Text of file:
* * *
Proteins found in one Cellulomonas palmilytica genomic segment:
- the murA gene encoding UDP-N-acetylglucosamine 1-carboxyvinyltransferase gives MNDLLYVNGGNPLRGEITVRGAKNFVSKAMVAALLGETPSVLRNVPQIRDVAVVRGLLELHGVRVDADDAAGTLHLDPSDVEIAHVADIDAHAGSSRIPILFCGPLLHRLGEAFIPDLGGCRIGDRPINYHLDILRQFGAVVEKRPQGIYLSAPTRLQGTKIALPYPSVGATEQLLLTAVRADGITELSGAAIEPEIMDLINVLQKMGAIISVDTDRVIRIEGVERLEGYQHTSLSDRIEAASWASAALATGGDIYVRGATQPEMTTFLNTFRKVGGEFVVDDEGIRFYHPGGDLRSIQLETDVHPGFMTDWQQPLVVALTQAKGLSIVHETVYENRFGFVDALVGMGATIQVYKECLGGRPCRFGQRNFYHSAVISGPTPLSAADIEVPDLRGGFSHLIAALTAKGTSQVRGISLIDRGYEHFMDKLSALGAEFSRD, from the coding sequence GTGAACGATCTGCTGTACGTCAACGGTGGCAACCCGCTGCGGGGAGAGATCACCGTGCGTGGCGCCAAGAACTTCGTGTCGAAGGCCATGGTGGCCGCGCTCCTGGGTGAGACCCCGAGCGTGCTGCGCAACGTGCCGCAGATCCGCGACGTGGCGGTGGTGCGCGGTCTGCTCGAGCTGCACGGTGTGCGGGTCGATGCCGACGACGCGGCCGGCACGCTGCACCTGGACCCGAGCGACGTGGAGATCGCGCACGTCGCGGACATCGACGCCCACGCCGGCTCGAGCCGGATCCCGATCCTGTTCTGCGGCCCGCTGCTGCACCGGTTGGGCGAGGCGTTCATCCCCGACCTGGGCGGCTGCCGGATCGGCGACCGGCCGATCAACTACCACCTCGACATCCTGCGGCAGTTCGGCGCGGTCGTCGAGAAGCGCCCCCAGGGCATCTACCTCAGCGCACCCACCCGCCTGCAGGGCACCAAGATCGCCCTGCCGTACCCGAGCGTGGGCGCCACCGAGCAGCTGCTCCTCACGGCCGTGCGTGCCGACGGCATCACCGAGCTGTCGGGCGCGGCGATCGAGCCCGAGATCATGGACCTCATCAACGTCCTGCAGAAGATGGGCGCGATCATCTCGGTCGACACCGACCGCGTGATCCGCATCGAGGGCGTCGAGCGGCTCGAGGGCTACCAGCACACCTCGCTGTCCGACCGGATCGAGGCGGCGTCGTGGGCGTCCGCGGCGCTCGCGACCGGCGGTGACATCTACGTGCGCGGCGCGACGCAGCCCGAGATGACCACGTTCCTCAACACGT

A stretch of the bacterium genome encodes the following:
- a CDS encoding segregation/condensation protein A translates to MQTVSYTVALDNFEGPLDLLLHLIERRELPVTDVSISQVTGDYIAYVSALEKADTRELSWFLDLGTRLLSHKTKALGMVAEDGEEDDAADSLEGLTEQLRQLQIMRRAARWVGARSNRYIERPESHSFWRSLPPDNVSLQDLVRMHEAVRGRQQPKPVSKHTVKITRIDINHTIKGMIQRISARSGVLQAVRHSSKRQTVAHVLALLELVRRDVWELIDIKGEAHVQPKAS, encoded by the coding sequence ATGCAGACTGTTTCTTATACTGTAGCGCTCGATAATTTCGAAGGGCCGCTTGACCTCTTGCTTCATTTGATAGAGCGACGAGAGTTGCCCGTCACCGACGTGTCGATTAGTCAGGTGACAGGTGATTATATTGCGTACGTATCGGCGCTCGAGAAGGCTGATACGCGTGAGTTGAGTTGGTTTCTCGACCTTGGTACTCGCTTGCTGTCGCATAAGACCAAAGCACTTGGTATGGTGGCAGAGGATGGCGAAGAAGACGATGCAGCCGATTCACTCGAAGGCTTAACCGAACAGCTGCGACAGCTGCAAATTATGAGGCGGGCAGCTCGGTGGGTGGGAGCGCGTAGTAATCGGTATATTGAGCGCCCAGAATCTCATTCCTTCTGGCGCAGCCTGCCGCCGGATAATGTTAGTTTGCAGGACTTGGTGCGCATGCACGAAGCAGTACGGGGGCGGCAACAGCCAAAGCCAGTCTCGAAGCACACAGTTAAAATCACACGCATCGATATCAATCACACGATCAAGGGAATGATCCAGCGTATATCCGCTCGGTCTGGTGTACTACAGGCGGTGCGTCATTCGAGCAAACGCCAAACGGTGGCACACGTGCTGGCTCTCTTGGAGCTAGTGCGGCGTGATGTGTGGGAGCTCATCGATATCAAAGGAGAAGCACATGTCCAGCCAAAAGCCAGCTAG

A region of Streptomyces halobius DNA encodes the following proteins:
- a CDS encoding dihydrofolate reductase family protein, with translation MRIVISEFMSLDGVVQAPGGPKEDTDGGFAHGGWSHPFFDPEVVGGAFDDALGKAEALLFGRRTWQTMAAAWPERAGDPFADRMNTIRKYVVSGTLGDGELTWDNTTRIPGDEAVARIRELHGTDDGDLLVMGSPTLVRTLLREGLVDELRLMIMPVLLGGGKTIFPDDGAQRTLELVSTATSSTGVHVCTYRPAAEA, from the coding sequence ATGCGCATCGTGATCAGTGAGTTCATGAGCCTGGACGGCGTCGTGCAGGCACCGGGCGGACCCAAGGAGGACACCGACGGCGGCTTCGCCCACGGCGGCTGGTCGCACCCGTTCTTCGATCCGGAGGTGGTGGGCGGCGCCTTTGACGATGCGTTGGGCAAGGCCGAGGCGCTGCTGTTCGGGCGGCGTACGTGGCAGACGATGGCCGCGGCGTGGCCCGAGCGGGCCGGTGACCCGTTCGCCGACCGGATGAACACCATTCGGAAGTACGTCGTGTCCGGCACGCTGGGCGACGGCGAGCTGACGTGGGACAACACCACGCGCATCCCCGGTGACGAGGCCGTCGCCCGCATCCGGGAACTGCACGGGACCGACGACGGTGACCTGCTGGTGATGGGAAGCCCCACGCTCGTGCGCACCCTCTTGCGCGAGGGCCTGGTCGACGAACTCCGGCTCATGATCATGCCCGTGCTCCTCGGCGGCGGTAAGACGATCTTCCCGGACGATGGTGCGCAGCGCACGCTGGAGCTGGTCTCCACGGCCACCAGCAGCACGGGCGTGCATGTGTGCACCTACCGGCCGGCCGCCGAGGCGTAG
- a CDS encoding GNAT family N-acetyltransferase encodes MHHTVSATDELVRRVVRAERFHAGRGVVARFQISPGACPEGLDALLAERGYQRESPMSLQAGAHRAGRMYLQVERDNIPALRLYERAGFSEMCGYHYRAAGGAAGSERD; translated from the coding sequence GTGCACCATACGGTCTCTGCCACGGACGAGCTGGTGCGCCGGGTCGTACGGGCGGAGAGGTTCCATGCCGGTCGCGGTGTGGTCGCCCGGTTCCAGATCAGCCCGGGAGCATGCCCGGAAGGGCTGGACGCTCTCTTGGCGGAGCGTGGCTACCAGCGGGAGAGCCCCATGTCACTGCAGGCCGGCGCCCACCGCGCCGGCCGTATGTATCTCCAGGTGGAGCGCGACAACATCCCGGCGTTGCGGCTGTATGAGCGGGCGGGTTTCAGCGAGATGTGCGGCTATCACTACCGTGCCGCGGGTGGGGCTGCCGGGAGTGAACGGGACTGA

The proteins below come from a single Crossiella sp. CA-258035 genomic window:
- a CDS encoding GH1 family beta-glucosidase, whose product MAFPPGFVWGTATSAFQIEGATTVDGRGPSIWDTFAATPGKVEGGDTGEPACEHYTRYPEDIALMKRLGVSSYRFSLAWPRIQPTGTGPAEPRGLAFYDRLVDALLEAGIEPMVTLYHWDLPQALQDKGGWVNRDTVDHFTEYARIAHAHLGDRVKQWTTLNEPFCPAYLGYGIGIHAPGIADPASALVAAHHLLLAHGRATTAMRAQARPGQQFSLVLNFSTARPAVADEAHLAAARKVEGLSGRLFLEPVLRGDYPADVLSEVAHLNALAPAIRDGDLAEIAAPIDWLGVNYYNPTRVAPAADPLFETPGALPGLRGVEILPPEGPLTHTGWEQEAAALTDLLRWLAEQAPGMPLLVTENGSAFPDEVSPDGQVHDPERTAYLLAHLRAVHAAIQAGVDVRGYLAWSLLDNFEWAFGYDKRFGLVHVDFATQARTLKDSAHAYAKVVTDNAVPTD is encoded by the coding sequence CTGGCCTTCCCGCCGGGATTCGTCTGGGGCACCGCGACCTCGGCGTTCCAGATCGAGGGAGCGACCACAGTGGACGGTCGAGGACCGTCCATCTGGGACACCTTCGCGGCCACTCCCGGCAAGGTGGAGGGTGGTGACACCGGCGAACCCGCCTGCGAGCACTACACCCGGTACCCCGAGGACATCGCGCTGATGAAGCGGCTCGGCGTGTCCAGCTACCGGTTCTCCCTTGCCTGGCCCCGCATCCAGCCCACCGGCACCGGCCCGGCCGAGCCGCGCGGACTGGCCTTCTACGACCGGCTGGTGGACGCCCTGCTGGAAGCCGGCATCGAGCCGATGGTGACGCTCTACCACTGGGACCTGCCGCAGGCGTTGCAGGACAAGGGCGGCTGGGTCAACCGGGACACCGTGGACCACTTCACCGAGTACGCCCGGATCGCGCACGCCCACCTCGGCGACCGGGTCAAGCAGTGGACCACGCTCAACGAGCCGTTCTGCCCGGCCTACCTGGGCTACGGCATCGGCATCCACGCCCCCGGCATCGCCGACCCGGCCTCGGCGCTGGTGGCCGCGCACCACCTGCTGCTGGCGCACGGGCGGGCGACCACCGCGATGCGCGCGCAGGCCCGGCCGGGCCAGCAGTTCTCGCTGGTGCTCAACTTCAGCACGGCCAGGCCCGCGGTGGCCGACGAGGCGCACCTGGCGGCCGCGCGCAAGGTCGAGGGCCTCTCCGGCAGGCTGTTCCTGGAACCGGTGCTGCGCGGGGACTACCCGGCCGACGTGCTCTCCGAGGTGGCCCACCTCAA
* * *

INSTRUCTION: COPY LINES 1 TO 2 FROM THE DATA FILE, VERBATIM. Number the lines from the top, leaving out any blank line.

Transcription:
Proteins found in one Cellulomonas palmilytica genomic segment:
- the murA gene encoding UDP-N-acetylglucosamine 1-carboxyvinyltransferase gives MNDLLYVNGGNPLRGEITVRGAKNFVSKAMVAALLGETPSVLRNVPQIRDVAVVRGLLELHGVRVDADDAAGTLHLDPSDVEIAHVADIDAHAGSSRIPILFCGPLLHRLGEAFIPDLGGCRIGDRPINYHLDILRQFGAVVEKRPQGIYLSAPTRLQGTKIALPYPSVGATEQLLLTAVRADGITELSGAAIEPEIMDLINVLQKMGAIISVDTDRVIRIEGVERLEGYQHTSLSDRIEAASWASAALATGGDIYVRGATQPEMTTFLNTFRKVGGEFVVDDEGIRFYHPGGDLRSIQLETDVHPGFMTDWQQPLVVALTQAKGLSIVHETVYENRFGFVDALVGMGATIQVYKECLGGRPCRFGQRNFYHSAVISGPTPLSAADIEVPDLRGGFSHLIAALTAKGTSQVRGISLIDRGYEHFMDKLSALGAEFSRD, from the coding sequence GTGAACGATCTGCTGTACGTCAACGGTGGCAACCCGCTGCGGGGAGAGATCACCGTGCGTGGCGCCAAGAACTTCGTGTCGAAGGCCATGGTGGCCGCGCTCCTGGGTGAGACCCCGAGCGTGCTGCGCAACGTGCCGCAGATCCGCGACGTGGCGGTGGTGCGCGGTCTGCTCGAGCTGCACGGTGTGCGGGTCGATGCCGACGACGCGGCCGGCACGCTGCACCTGGACCCGAGCGACGTGGAGATCGCGCACGTCGCGGACATCGACGCCCACGCCGGCTCGAGCCGGATCCCGATCCTGTTCTGCGGCCCGCTGCTGCACCGGTTGGGCGAGGCGTTCATCCCCGACCTGGGCGGCTGCCGGATCGGCGACCGGCCGATCAACTACCACCTCGACATCCTGCGGCAGTTCGGCGCGGTCGTCGAGAAGCGCCCCCAGGGCATCTACCTCAGCGCACCCACCCGCCTGCAGGGCACCAAGATCGCCCTGCCGTACCCGAGCGTGGGCGCCACCGAGCAGCTGCTCCTCACGGCCGTGCGTGCCGACGGCATCACCGAGCTGTCGGGCGCGGCGATCGAGCCCGAGATCATGGACCTCATCAACGTCCTGCAGAAGATGGGCGCGATCATCTCGGTCGACACCGACCGCGTGATCCGCATCGAGGGCGTCGAGCGGCTCGAGGGCTACCAGCACACCTCGCTGTCCGACCGGATCGAGGCGGCGTCGTGGGCGTCCGCGGCGCTCGCGACCGGCGGTGACATCTACGTGCGCGGCGCGACGCAGCCCGAGATGACCACGTTCCTCAACACGT